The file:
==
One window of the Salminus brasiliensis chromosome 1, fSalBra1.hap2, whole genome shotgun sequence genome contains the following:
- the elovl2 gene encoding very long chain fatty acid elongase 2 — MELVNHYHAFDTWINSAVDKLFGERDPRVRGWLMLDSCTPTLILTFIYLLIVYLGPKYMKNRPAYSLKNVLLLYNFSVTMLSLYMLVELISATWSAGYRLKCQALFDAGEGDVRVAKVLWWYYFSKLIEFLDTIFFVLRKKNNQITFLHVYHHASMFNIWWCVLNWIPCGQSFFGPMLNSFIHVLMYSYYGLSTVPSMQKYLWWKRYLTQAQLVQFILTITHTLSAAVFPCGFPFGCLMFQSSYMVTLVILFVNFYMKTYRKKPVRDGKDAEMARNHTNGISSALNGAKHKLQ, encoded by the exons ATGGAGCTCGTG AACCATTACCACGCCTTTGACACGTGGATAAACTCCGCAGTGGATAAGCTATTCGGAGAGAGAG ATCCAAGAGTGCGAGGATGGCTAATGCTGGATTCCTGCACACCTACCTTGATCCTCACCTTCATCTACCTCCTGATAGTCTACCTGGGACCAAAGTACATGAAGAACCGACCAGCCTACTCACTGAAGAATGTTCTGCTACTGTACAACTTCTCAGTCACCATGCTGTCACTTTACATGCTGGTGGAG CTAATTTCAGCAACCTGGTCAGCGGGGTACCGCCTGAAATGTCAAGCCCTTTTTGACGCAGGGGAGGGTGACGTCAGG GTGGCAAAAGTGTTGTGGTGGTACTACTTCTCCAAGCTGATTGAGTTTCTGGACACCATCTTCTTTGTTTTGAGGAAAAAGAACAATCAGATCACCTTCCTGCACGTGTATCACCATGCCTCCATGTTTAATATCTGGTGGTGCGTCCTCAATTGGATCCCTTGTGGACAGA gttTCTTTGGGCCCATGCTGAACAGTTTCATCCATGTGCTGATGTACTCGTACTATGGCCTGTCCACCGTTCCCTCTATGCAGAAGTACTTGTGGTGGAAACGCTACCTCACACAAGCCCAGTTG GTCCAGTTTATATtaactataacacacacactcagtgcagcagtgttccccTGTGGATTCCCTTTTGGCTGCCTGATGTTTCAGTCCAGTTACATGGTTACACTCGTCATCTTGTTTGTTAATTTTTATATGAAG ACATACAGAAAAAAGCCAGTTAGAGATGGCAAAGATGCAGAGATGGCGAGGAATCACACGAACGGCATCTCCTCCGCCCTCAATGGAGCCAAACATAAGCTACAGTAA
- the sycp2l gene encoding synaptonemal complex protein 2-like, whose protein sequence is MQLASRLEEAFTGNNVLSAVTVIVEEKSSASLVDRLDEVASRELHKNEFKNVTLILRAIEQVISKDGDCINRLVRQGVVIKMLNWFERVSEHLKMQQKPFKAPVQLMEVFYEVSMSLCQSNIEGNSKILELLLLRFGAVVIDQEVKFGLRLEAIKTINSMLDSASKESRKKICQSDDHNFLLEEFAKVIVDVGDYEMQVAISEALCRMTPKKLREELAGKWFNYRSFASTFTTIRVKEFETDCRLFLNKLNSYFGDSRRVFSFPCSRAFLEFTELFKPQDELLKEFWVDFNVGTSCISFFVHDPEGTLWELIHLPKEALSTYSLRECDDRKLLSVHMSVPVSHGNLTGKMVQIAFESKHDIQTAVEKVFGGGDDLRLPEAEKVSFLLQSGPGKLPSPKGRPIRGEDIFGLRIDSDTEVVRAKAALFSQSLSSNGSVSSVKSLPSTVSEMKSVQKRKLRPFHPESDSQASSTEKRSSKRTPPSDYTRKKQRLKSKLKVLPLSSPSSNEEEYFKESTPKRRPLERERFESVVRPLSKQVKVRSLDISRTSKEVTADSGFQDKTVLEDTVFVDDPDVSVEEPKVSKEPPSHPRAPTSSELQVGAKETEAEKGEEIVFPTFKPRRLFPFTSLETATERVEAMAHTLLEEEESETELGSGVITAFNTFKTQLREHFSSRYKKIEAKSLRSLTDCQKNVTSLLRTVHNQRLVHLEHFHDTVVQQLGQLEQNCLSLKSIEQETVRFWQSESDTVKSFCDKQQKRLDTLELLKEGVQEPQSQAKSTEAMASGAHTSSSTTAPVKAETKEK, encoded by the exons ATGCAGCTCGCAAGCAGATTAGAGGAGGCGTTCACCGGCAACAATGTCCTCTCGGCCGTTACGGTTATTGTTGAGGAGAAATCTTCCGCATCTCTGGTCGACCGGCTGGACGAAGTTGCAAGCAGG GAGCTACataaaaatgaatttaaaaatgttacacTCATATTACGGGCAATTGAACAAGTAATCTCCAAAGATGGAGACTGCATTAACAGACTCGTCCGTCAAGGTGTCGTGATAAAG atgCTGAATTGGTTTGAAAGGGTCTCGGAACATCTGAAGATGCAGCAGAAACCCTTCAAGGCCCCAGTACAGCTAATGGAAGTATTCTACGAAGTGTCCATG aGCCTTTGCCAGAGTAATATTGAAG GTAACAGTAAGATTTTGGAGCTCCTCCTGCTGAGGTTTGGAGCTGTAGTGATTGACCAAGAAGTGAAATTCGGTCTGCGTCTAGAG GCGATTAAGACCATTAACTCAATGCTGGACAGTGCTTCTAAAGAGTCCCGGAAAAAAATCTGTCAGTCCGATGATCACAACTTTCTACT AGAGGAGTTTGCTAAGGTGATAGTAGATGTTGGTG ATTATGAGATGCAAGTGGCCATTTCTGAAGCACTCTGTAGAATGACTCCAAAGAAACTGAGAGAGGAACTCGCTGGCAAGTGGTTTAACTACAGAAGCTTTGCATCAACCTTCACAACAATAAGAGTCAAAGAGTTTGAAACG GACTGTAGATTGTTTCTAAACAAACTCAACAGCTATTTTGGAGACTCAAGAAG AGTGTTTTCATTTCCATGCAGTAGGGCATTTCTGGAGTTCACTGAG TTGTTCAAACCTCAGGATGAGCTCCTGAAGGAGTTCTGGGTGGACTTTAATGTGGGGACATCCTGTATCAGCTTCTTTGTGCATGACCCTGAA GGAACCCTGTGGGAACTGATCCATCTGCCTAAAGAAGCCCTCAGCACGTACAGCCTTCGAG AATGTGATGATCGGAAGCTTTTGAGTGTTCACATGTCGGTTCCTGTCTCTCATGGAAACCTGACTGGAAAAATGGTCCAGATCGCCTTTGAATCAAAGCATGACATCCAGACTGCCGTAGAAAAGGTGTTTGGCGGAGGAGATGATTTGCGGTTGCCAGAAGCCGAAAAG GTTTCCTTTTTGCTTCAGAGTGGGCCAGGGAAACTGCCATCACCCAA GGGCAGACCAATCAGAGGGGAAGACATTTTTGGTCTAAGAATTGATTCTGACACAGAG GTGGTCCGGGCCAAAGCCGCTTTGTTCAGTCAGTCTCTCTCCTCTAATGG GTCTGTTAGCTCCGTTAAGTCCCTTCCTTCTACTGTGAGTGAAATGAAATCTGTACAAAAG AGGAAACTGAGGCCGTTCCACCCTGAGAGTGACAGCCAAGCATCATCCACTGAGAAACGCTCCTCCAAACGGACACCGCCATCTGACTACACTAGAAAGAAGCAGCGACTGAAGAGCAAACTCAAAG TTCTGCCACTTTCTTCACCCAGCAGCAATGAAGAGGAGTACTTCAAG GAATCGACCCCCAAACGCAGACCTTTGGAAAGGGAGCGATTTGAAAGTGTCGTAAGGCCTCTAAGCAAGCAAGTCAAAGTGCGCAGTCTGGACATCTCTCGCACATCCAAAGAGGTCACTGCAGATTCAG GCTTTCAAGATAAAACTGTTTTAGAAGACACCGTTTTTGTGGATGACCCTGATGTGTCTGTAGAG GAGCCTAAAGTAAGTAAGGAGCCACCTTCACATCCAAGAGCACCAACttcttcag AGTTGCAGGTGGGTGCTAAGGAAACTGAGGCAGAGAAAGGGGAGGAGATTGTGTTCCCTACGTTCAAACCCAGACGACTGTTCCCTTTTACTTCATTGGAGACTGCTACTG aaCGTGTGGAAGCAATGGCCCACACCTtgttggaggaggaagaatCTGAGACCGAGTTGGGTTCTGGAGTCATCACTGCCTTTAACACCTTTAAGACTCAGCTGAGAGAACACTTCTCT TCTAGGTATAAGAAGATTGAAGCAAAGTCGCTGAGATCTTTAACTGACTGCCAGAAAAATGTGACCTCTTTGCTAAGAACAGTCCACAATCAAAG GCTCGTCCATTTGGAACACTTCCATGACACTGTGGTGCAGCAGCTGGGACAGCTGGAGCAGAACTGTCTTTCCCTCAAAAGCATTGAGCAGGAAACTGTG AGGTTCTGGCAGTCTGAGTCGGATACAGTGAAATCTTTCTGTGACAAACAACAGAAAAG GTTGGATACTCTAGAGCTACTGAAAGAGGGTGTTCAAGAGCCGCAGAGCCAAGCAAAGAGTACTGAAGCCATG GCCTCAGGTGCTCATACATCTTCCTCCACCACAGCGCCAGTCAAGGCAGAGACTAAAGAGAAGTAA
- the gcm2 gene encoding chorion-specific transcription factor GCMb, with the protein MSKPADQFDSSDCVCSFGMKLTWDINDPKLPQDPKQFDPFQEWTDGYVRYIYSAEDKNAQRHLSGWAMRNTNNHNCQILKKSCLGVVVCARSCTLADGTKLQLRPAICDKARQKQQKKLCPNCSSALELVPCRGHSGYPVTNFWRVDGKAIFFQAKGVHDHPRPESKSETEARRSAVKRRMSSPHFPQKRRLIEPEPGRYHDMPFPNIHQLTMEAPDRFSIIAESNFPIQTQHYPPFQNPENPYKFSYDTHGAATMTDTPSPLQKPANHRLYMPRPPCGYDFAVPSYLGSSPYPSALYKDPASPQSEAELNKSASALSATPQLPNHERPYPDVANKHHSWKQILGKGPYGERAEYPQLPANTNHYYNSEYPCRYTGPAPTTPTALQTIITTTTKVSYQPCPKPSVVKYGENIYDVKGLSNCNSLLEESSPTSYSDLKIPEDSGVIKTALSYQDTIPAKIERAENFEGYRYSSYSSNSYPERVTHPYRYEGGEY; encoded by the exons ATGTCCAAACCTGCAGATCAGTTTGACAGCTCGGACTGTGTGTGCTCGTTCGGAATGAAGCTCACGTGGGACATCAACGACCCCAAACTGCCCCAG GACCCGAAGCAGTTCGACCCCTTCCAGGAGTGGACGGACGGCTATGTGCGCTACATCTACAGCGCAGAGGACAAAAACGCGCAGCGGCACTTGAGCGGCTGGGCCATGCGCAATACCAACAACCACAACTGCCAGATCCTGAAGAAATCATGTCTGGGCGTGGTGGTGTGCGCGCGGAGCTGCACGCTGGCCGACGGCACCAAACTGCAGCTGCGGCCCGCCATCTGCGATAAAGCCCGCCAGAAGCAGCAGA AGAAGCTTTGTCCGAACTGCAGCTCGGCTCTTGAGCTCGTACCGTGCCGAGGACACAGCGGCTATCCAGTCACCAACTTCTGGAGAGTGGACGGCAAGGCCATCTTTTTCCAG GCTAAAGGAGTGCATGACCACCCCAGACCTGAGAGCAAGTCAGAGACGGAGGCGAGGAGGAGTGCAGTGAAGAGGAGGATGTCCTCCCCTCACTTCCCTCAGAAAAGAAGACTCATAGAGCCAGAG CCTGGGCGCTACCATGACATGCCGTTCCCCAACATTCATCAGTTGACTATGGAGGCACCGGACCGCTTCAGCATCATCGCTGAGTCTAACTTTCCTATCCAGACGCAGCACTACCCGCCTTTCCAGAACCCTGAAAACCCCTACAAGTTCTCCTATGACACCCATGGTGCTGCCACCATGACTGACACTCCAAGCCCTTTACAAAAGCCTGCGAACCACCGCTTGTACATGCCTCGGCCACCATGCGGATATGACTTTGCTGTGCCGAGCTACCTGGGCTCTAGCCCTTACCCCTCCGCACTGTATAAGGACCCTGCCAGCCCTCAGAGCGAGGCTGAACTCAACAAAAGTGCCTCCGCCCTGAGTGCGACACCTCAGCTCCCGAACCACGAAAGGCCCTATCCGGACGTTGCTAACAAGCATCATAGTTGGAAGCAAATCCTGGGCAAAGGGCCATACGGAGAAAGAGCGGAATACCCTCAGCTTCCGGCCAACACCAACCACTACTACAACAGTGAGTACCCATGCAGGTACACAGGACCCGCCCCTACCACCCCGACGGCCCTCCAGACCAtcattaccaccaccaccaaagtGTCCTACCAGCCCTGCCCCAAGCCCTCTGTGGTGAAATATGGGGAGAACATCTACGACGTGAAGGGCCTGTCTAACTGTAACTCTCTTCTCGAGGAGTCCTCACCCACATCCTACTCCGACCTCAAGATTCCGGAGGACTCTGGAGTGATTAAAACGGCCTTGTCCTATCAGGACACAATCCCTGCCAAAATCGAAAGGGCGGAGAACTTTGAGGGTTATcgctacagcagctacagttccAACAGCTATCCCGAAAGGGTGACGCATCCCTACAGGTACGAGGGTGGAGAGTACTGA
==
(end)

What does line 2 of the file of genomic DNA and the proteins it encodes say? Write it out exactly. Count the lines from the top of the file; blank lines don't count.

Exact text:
- the elovl2 gene encoding very long chain fatty acid elongase 2 — MELVNHYHAFDTWINSAVDKLFGERDPRVRGWLMLDSCTPTLILTFIYLLIVYLGPKYMKNRPAYSLKNVLLLYNFSVTMLSLYMLVELISATWSAGYRLKCQALFDAGEGDVRVAKVLWWYYFSKLIEFLDTIFFVLRKKNNQITFLHVYHHASMFNIWWCVLNWIPCGQSFFGPMLNSFIHVLMYSYYGLSTVPSMQKYLWWKRYLTQAQLVQFILTITHTLSAAVFPCGFPFGCLMFQSSYMVTLVILFVNFYMKTYRKKPVRDGKDAEMARNHTNGISSALNGAKHKLQ, encoded by the exons ATGGAGCTCGTG AACCATTACCACGCCTTTGACACGTGGATAAACTCCGCAGTGGATAAGCTATTCGGAGAGAGAG ATCCAAGAGTGCGAGGATGGCTAATGCTGGATTCCTGCACACCTACCTTGATCCTCACCTTCATCTACCTCCTGATAGTCTACCTGGGACCAAAGTACATGAAGAACCGACCAGCCTACTCACTGAAGAATGTTCTGCTACTGTACAACTTCTCAGTCACCATGCTGTCACTTTACATGCTGGTGGAG CTAATTTCAGCAACCTGGTCAGCGGGGTACCGCCTGAAATGTCAAGCCCTTTTTGACGCAGGGGAGGGTGACGTCAGG GTGGCAAAAGTGTTGTGGTGGTACTACTTCTCCAAGCTGATTGAGTTTCTGGACACCATCTTCTTTGTTTTGAGGAAAAAGAACAATCAGATCACCTTCCTGCACGTGTATCACCATGCCTCCATGTTTAATATCTGGTGGTGCGTCCTCAATTGGATCCCTTGTGGACAGA gttTCTTTGGGCCCATGCTGAACAGTTTCATCCATGTGCTGATGTACTCGTACTATGGCCTGTCCACCGTTCCCTCTATGCAGAAGTACTTGTGGTGGAAACGCTACCTCACACAAGCCCAGTTG GTCCAGTTTATATtaactataacacacacactcagtgcagcagtgttccccTGTGGATTCCCTTTTGGCTGCCTGATGTTTCAGTCCAGTTACATGGTTACACTCGTCATCTTGTTTGTTAATTTTTATATGAAG ACATACAGAAAAAAGCCAGTTAGAGATGGCAAAGATGCAGAGATGGCGAGGAATCACACGAACGGCATCTCCTCCGCCCTCAATGGAGCCAAACATAAGCTACAGTAA